Volume 1, Number 7
(An excerpt from an uncompleted manuscript by Elmo Ingenthron)
Anniversaries, especially golden anniversaries, are times for reminiscing. As my memory flits back across the few decades to my boyhood, there are many facets of the past attached to Rockaway Beach.
In 1918, when I was seven years old, my father moved to a farm located one mile north of the present site of Rockaway Beach. For several years thereafter, Rockaway Beach and I grew up together. In the development program of the Merriam Company, my father, J. J. Ingenthron and my uncle Ralph Dunn along with others did much of the early building at Rockaway Beach. Al Alms and a crew of workmen fenced a considerable portion of the farmlands purchased by the Merriams for live stock farming. A farming enterprise was established with the construction of a barn, and livestock and poultry were purchased, including some peacocks, the first I had ever seen.
As a boy I had my jobs to do around the farm and around Rockaway Beach. I raised vegetables at the farm and peddled them along with milk, berries, fishworms and about anything I could sell to the resort operators and tourists. In this way I came to know many of the fine people who resided at Rockaway, and met many tourists.
The residents of Rockaway Beach came from many places and from many walks of life. Some were foreign born; some had traveled a great deal; others had engaged in enterprises in distant cities where life was somewhat different from that of the native Ozarkians. It is interesting to think of these people becoming a part and parcel of a com munity surrounded by and interspersed with our native Ozarkians. They were no doubt better trained to understand us than we were to understand them. For the years of pleasant working relationships among them and our native people, I give them the major portion of the credit.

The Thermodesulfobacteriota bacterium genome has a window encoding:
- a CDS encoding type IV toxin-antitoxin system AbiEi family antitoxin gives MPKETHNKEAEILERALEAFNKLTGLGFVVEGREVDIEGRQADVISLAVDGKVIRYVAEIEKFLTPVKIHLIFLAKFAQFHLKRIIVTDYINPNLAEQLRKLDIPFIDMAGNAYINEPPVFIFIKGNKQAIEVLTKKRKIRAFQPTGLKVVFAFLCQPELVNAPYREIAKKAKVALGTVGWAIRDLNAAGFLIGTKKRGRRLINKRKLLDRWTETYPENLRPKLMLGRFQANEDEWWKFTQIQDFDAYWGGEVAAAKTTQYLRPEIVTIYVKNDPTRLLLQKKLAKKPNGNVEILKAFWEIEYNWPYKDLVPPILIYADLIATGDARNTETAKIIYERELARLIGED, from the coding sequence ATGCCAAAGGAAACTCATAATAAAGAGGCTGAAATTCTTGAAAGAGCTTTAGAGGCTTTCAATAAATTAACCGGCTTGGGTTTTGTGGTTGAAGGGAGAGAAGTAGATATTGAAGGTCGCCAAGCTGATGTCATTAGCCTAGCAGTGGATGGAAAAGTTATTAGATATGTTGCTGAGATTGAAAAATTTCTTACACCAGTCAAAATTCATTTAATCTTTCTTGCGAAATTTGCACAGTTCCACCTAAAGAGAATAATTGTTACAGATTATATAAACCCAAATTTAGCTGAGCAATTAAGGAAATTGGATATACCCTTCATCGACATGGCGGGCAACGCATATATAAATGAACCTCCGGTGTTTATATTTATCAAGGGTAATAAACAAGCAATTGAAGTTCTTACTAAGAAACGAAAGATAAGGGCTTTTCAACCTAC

Soon after the resort was opened for business, the tourist presented customs unacceptable to our native people. Our mothers of rigid protestant faiths cast doubts upon the morals of people who wore bobbed hair, slacks, and bathing suits, even though the bathing suits came to their knees in those days. I can still remember some of them saying that "Rockaway Beach is no fitten place for our young'uns to be."
The resort operators needed employees, and our native people accustomed to hard work made excellent help. So our people of the hills took jobs as carpenters, painters; common laborers, cooks, waitresses, bell hops, dishwashers, etc., and soon came to realize and appreciate the fine moral character of their employers. The tourists they came in contact with, for the most part, proved to be real human beings and decent people. In time there was a blending of the cultures, and our youth were swimming and dancing with the tourists, and the moral issues faded from the scene.